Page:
Asterisk, the open source PBX, turns 17 this year. Asterisk kicked off a revolution in the telecommunications industry, bringing a level playing field to the then-emerging concept of IP Telephony, and a few years later doing the same for legacy telecom technologies such as Analog and PRI. Asterisk served notice to the old guard that the game was about to change.
Today, Asterisk is the world’s most widely deployed PBX. It is at the heart of the massively successful FreePBX project, and is also used by telecommunications developers throughout the world. Governments, large organizations, educational institutions, small businesses and hobbyists all use Asterisk.
The Asterisk platform allows you to build a telephone application in a manner similar to how you might build a website. It’s simple enough that a hobbyist can have a basic, working system in a few hours of work, but Asterisk is also powerful enough to facilitate large-scale telecommunications projects.
Asterisk helped to usher in standards-based and commoditized telecommunications.
While all this history is interesting enough, it is the future that keeps Asterisk relevant. The evolution of communications continues to evolve at a rapid pace. Concepts such as Unified Communications and WebRTC are still very much up in the air. As new technologies rapidly emerge, it’s critical to have a voice communications platform that can rapidly and logically adapt to an ever-changing landscape.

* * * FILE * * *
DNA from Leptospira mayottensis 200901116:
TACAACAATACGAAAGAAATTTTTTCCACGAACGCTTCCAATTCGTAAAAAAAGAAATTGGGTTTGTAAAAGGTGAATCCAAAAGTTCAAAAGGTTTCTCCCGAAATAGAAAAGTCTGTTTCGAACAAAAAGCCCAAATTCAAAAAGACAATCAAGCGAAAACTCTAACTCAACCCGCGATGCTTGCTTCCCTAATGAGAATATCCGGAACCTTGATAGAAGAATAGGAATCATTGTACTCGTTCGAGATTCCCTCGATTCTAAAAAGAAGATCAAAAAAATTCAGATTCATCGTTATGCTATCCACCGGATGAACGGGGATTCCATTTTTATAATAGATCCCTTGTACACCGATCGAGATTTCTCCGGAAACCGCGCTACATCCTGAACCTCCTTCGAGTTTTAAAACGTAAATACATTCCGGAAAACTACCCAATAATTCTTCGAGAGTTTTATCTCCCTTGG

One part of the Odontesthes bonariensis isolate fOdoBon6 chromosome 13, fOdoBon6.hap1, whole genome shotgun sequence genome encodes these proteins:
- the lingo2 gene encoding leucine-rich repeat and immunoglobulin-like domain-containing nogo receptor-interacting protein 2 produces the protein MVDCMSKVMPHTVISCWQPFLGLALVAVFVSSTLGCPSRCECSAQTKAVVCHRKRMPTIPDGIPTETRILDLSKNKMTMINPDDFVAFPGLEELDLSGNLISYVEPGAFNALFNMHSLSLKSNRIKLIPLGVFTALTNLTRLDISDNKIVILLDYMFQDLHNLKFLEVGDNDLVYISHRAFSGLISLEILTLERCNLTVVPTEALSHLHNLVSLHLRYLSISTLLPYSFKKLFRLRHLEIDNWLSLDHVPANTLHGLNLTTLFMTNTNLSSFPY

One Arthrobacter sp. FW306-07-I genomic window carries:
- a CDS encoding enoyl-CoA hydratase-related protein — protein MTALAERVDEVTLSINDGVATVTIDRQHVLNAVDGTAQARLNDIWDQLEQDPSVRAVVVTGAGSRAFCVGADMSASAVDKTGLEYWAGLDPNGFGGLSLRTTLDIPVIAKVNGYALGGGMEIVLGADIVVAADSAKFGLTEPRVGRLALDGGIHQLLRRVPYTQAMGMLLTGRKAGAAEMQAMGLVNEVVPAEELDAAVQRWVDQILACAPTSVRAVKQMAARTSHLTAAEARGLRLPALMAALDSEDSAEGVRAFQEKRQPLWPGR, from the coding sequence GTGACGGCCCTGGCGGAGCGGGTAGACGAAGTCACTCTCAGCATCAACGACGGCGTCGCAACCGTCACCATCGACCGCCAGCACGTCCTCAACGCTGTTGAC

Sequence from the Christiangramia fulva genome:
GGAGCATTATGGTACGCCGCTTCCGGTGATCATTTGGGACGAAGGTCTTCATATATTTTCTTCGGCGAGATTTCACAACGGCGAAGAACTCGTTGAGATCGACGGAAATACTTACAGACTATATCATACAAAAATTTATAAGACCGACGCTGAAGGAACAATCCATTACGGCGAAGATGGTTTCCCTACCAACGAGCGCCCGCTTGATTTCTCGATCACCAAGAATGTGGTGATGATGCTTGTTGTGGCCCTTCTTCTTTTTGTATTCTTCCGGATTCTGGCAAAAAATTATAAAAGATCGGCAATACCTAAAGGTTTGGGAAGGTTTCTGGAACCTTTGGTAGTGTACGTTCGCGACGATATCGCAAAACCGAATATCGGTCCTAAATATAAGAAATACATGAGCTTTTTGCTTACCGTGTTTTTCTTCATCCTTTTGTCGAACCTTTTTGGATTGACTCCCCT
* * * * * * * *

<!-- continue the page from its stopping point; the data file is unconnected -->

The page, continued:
Perhaps one day some company will dominate the field of emerging communications, and they can then lock everything down and prevent innovation, but that is not this day. How we communicate is rapidly evolving, and getting locked into inflexible, proprietery technology has proven to be an expensive lesson in obsolescense for many companies. Keeping your options open is crucial, and nothing does that so well as an open source platform.
Asterisk remains an important component of The Future of Telephony.